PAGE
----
Filed under: Uncategorized

Traffic stop data collection rules finalized; includes LGBT info

Attorney General Xavier Becerra

Attorney General Xavier Becerra

California Attorney General Xavier Becerra announced Wednesday that the regulations drafted by the state Department of Justice for collecting law enforcement stop data have been finalized.

With the regulations, which are part of Assembly Bill 953, the Racial and Identity Profiling Act of 2015, officers will have to track their perception of each person’s race, gender, and whether they perceive that person as lesbian, gay, bisexual, or transgender, among other provisions.

The nine largest agencies will begin collecting the stop data July 1, 2018 and report it to the DOJ.

“Public safety is a job for all of us – our peace officers, of course, but a cooperative citizenry as well,” Becerra said in a news release. “Trust is the glue that makes the relationship between law enforcement and the community work. This new RIPA data collection and reporting process is meant to strengthen, and in some cases repair, that trust.”

Along with perceived orientation and gender identity, officers will also be required to collect information on the reason for and result of the stop.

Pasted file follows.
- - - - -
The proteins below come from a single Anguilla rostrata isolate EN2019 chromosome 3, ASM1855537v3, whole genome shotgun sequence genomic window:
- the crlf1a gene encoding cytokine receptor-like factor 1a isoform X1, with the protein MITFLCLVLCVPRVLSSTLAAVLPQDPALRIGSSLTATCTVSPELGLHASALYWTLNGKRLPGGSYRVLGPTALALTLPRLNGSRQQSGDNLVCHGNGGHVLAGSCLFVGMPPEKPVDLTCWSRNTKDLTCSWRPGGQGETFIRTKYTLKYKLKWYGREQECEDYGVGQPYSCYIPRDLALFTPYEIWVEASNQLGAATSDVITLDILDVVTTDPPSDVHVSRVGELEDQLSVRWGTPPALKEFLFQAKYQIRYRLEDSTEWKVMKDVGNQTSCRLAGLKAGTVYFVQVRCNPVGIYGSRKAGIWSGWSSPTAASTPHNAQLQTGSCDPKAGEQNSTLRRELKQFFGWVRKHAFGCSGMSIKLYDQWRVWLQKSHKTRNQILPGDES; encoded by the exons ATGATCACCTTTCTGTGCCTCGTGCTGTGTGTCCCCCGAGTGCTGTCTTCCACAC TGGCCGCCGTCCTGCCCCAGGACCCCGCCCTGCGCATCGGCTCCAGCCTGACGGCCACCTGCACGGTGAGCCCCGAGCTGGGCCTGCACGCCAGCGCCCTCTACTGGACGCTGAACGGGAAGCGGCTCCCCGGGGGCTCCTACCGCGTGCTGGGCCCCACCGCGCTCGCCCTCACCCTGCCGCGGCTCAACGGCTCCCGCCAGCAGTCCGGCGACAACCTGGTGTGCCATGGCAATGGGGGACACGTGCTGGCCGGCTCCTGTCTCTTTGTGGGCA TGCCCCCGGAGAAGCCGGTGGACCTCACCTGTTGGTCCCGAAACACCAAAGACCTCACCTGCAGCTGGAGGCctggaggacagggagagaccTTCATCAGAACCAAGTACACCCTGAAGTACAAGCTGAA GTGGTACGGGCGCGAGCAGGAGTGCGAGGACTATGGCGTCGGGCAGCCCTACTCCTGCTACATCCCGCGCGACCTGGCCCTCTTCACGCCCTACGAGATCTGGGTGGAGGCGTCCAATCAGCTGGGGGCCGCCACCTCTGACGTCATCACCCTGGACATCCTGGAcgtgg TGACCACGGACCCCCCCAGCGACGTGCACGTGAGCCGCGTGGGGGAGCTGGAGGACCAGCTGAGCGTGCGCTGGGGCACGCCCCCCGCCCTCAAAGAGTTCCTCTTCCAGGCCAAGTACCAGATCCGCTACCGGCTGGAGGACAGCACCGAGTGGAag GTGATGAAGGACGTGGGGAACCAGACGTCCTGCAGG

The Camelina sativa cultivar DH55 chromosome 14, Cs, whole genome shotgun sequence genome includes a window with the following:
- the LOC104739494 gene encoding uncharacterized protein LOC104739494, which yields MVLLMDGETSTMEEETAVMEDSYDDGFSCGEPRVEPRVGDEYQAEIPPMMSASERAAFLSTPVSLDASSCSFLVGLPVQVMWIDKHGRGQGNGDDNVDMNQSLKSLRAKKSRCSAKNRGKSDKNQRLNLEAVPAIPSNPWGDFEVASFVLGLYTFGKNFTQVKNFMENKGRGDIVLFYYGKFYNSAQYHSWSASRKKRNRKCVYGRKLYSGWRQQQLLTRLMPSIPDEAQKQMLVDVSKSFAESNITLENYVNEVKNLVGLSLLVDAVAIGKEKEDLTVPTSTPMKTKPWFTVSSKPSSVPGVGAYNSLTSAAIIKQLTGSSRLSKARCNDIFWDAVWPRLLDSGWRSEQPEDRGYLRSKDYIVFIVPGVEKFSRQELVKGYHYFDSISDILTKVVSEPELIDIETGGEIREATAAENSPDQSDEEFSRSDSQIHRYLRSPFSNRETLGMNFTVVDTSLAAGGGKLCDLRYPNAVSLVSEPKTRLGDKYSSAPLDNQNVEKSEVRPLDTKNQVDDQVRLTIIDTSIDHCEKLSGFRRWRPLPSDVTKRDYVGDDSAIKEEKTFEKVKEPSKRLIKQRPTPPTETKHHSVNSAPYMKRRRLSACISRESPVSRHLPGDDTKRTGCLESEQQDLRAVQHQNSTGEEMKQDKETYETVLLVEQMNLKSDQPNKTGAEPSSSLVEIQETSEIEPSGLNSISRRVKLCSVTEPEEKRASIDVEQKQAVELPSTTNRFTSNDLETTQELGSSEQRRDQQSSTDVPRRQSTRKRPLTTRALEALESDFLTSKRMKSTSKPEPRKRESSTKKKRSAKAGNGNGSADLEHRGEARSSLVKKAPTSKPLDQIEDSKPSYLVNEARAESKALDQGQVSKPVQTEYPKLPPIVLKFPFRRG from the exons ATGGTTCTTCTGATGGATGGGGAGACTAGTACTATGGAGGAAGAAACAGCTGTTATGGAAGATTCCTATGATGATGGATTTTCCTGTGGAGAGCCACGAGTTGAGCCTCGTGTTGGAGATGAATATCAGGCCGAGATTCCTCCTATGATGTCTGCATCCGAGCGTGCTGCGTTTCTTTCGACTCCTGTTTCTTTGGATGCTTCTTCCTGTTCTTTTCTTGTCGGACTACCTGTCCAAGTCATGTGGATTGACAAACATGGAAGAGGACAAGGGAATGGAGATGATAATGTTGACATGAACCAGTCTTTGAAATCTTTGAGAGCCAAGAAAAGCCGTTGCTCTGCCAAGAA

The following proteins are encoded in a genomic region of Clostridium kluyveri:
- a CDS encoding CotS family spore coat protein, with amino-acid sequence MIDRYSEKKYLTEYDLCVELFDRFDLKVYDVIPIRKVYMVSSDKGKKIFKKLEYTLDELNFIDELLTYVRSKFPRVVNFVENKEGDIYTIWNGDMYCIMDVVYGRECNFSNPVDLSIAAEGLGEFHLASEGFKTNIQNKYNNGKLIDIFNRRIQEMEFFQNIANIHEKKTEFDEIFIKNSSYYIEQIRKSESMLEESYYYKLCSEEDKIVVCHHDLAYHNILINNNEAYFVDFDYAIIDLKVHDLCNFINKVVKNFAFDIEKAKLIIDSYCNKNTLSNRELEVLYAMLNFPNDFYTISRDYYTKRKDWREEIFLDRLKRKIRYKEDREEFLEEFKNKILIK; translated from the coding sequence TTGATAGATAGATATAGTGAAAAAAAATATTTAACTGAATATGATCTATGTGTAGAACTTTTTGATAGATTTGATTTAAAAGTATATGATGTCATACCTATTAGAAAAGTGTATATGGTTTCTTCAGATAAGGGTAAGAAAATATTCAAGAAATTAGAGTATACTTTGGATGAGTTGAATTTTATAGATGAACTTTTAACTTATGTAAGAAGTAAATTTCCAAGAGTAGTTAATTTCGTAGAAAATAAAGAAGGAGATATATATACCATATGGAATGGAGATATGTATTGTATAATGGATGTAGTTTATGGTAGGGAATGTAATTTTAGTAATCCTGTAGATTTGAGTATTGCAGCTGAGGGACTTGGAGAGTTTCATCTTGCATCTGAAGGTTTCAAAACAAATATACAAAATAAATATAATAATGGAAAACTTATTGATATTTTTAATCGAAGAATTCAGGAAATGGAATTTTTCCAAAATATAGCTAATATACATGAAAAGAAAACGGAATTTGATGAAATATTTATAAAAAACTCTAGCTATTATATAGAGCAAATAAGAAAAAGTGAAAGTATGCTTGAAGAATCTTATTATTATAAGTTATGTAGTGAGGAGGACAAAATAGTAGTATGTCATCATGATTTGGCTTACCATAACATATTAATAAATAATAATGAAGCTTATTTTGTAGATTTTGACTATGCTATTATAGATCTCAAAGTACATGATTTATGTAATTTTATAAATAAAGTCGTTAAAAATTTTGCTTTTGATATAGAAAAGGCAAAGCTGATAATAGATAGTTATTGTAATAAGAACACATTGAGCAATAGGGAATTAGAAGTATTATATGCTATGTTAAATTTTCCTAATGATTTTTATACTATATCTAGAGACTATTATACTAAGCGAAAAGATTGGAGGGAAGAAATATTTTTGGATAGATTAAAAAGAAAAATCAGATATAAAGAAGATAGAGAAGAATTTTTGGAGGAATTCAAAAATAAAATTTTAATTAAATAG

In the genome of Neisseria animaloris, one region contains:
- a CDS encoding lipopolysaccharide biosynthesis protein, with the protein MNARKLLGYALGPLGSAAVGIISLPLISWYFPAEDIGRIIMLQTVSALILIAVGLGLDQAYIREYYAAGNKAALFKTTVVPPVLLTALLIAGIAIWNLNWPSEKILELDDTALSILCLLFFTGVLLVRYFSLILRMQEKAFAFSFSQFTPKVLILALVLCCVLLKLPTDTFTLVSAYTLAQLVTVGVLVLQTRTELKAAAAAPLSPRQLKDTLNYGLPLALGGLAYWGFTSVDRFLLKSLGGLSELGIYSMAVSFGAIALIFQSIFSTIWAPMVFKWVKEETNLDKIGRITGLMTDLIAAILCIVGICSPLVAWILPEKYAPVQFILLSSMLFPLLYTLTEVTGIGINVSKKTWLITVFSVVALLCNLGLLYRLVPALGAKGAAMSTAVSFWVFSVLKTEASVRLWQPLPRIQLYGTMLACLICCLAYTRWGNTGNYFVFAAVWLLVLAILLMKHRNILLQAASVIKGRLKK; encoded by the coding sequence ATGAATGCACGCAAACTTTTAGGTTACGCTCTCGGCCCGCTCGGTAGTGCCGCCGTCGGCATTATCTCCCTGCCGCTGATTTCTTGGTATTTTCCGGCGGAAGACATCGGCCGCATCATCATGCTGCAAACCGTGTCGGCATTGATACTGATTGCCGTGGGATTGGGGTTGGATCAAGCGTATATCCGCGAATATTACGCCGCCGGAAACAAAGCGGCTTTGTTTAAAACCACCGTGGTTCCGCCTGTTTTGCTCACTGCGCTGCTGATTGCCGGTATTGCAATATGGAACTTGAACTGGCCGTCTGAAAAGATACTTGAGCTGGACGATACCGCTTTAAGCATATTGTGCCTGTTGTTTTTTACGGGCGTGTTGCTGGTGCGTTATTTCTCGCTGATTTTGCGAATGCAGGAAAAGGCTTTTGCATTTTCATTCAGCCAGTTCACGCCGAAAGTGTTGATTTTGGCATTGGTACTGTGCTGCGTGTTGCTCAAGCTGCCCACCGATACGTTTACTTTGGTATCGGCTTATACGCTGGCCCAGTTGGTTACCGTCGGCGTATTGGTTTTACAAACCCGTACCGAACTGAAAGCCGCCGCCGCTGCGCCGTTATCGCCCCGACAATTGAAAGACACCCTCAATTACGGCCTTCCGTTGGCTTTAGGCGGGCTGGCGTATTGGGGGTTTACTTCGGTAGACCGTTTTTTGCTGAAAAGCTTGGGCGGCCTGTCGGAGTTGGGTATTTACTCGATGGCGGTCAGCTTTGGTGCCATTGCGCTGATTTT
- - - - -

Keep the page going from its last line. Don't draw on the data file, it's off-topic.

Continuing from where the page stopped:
Chief Edward Medrano, Co-Chair of the RIPA Advisory Board and President of the California Police Chiefs Association, stated that the association “has routinely proven to be a collaborative partner with various stakeholders throughout California in our efforts to increase public safety and enhance community trust in law enforcement. The Racial and Identity Profiling Act and the recently approved regulations is another tool to ensure our officers continue to provide fair and impartial policing to the communities we serve.”

Assemblywoman Shirley Weber, who authored AB 953, said, “With these regulations we will have the comprehensive hard data necessary to understand the scope of the problem and to make practical decisions about how to reduce over-policing persons of color, a practice that wastes resources, engenders mistrust and compromises public safety.”